Volcano plume of the 2010 eruption of the Eyjafjallajökull volcano in Iceland that caused disruptions in flights throughout Europe.
Keely sat in the airport terminal waiting for the announcement that her plane could finally take off. Flights had been canceled because of a volcanic eruption, for Pete’s sake! She and her family had been sitting around now for two days, sleeping on the floor, washing off in the bathroom sinks, and eating at fast food stands.
They weren’t alone, of course. There were many people at the airport—all stuck in the same situation. The volcano wasn’t even near the airport! Surely, it would be safe to start flying again soon!
Another family moved to seats near Keely, and she started a conversation with a boy who looked to be about her age just to relieve the boredom. They started talking about the volcanic ash that was delaying their trip. Jake said that his father had explained that even though the volcanic eruption had occurred thousands of miles away, it had thrown the ash high into the atmosphere, and wind currents were carrying the ash around the world. Flights in the path of the ash had to be canceled or delayed for safety reasons.
Keely had heard the same explanation from her parents, so she agreed with Jake until he started to talk about what else his parents had told him. They had also explained that erupting volcanoes had other far-reaching and more serious effects than just delaying flights. Volcanoes emitted gases, such as carbon dioxide and sulfur dioxide, that absorb energy from sunlight and raise Earth’s temperatures. Jake said that he learned in school that Earth’s temperatures have been rising. His parents had also told him that volcanoes with greenhouse gases are just one of the factors that increase Earth’s global temperatures. Jake didn’t like cold temperatures, so he didn’t think that sounded that bad until his parents added that increasing global temperatures are linked to severe weather events, ice cap melting, and sea level rise. Jake took it a lot more seriously after hearing all of that.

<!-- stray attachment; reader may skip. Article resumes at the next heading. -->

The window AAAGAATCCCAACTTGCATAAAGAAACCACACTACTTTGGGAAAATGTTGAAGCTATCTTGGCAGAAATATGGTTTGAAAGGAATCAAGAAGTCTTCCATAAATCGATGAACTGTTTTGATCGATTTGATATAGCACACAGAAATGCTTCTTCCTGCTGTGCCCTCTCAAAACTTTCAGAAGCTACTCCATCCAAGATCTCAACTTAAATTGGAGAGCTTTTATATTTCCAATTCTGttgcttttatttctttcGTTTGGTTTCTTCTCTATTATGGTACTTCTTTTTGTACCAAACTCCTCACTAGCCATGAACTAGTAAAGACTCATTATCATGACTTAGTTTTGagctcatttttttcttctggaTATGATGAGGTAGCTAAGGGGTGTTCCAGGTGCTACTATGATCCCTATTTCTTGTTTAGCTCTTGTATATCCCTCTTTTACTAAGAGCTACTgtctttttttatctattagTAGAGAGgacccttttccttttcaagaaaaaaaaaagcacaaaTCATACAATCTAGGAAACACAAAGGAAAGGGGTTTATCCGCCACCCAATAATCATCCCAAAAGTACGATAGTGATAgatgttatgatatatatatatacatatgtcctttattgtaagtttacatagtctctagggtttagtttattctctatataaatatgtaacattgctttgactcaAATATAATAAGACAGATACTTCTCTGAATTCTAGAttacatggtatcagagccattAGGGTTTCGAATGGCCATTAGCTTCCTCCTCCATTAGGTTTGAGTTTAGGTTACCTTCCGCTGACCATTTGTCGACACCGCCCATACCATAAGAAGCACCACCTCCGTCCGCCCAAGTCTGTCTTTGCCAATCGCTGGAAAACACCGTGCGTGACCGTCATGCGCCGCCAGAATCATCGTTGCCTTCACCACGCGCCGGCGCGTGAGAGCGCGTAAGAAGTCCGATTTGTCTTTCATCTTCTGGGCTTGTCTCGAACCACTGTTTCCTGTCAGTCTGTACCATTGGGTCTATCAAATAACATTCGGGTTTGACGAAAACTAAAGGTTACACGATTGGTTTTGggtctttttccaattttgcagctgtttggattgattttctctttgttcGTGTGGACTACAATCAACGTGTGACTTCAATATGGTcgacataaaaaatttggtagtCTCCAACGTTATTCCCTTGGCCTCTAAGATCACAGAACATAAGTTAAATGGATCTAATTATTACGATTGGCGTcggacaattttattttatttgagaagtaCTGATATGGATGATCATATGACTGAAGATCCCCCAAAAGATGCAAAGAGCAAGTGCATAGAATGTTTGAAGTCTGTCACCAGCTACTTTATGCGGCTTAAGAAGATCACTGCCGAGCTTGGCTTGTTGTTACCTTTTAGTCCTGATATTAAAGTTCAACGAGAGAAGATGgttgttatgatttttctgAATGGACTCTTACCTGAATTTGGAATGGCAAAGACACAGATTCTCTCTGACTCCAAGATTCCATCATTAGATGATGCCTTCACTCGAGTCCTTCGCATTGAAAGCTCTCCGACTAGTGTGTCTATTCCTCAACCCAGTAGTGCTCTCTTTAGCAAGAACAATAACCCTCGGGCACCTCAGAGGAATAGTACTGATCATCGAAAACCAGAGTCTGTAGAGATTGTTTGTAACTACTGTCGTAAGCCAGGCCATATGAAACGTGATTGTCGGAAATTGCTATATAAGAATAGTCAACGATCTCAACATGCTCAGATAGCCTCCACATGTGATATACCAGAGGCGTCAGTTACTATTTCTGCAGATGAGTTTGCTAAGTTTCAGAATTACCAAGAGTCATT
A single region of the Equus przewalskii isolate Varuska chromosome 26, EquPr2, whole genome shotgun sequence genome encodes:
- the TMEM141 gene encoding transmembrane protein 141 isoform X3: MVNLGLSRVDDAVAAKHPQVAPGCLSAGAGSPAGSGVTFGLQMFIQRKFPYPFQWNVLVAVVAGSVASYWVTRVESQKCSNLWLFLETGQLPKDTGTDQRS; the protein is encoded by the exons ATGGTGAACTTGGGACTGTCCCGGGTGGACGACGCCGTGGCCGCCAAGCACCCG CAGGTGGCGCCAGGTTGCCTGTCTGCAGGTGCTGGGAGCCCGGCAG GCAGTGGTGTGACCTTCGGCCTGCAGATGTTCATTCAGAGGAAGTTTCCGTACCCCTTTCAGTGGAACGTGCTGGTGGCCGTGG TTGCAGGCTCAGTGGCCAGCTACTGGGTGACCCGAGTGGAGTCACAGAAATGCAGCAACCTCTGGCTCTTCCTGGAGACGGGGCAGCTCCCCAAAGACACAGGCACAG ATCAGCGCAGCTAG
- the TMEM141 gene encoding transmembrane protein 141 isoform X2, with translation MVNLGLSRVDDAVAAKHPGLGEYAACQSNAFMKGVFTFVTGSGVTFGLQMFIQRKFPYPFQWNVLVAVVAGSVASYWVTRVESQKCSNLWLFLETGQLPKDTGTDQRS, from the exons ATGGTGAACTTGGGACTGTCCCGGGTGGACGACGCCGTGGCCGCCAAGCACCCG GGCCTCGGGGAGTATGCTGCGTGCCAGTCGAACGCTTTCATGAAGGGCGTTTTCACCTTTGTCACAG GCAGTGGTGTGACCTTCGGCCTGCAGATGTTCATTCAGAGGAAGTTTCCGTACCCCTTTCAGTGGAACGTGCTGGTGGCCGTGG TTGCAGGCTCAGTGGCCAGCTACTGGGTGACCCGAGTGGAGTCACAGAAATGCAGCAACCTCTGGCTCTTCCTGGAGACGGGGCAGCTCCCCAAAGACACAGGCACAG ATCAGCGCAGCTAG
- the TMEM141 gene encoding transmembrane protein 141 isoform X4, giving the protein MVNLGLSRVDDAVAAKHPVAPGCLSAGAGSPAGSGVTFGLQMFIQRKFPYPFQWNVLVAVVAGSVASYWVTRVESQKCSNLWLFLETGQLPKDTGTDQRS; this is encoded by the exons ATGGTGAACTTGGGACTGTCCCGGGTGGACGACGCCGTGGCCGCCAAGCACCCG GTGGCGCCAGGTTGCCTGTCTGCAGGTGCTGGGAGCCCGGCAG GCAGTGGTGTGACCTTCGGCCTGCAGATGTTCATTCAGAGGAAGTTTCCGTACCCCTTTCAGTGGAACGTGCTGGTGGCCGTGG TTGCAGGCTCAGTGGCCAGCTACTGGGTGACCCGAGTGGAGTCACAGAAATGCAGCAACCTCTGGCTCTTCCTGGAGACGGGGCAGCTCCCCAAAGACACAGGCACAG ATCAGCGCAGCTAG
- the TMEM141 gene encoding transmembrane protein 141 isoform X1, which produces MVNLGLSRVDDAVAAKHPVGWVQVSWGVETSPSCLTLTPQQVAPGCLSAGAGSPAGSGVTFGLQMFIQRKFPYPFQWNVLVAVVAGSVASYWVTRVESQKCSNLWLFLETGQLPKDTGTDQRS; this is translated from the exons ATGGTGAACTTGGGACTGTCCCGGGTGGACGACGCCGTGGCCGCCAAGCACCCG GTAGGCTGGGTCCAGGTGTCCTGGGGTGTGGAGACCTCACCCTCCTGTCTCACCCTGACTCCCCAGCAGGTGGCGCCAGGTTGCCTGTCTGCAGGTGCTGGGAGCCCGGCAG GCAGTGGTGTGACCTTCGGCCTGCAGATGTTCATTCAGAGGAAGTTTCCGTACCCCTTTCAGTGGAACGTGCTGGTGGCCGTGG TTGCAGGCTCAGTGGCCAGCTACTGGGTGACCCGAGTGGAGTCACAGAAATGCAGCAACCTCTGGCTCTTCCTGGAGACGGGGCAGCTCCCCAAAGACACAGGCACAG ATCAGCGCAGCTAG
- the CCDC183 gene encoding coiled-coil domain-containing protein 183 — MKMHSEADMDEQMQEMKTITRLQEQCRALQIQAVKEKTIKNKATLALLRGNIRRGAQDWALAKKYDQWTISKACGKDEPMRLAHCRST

Keely told Jake that her parents had discussed the volcanic eruption with her as well. But they said that volcanic eruptions lower global temperatures! Her parents had explained that active volcanoes emit particles that can block sunlight and, therefore, lower temperatures.
Both opinions made sense, and both were based on the science of volcanoes and eruptions.
Who is correct? Keely or Jake? Do volcanoes increase or decrease temperatures on Earth? Do volcanoes cause climate changes?